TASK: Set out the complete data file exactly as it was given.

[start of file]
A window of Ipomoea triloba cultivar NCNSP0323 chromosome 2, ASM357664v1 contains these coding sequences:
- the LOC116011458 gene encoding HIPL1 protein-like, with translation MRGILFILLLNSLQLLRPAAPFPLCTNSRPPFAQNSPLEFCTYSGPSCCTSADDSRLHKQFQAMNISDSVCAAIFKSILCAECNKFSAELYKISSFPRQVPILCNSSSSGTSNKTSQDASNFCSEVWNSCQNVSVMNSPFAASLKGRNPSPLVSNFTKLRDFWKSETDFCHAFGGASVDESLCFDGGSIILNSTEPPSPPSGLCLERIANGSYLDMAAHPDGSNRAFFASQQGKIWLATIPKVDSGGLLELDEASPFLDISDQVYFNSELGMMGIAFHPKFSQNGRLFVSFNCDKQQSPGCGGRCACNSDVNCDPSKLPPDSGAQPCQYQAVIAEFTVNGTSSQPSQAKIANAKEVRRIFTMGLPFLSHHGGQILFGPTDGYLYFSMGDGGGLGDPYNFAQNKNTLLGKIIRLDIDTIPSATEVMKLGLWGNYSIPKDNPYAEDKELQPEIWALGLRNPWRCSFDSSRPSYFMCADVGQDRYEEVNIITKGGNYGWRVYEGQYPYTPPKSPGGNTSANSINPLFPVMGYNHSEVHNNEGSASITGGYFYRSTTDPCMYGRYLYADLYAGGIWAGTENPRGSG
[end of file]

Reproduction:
A window of Ipomoea triloba cultivar NCNSP0323 chromosome 2, ASM357664v1 contains these coding sequences:
- the LOC116011458 gene encoding HIPL1 protein-like, with translation MRGILFILLLNSLQLLRPAAPFPLCTNSRPPFAQNSPLEFCTYSGPSCCTSADDSRLHKQFQAMNISDSVCAAIFKSILCAECNKFSAELYKISSFPRQVPILCNSSSSGTSNKTSQDASNFCSEVWNSCQNVSVMNSPFAASLKGRNPSPLVSNFTKLRDFWKSETDFCHAFGGASVDESLCFDGGSIILNSTEPPSPPSGLCLERIANGSYLDMAAHPDGSNRAFFASQQGKIWLATIPKVDSGGLLELDEASPFLDISDQVYFNSELGMMGIAFHPKFSQNGRLFVSFNCDKQQSPGCGGRCACNSDVNCDPSKLPPDSGAQPCQYQAVIAEFTVNGTSSQPSQAKIANAKEVRRIFTMGLPFLSHHGGQILFGPTDGYLYFSMGDGGGLGDPYNFAQNKNTLLGKIIRLDIDTIPSATEVMKLGLWGNYSIPKDNPYAEDKELQPEIWALGLRNPWRCSFDSSRPSYFMCADVGQDRYEEVNIITKGGNYGWRVYEGQYPYTPPKSPGGNTSANSINPLFPVMGYNHSEVHNNEGSASITGGYFYRSTTDPCMYGRYLYADLYAGGIWAGTENPRGSG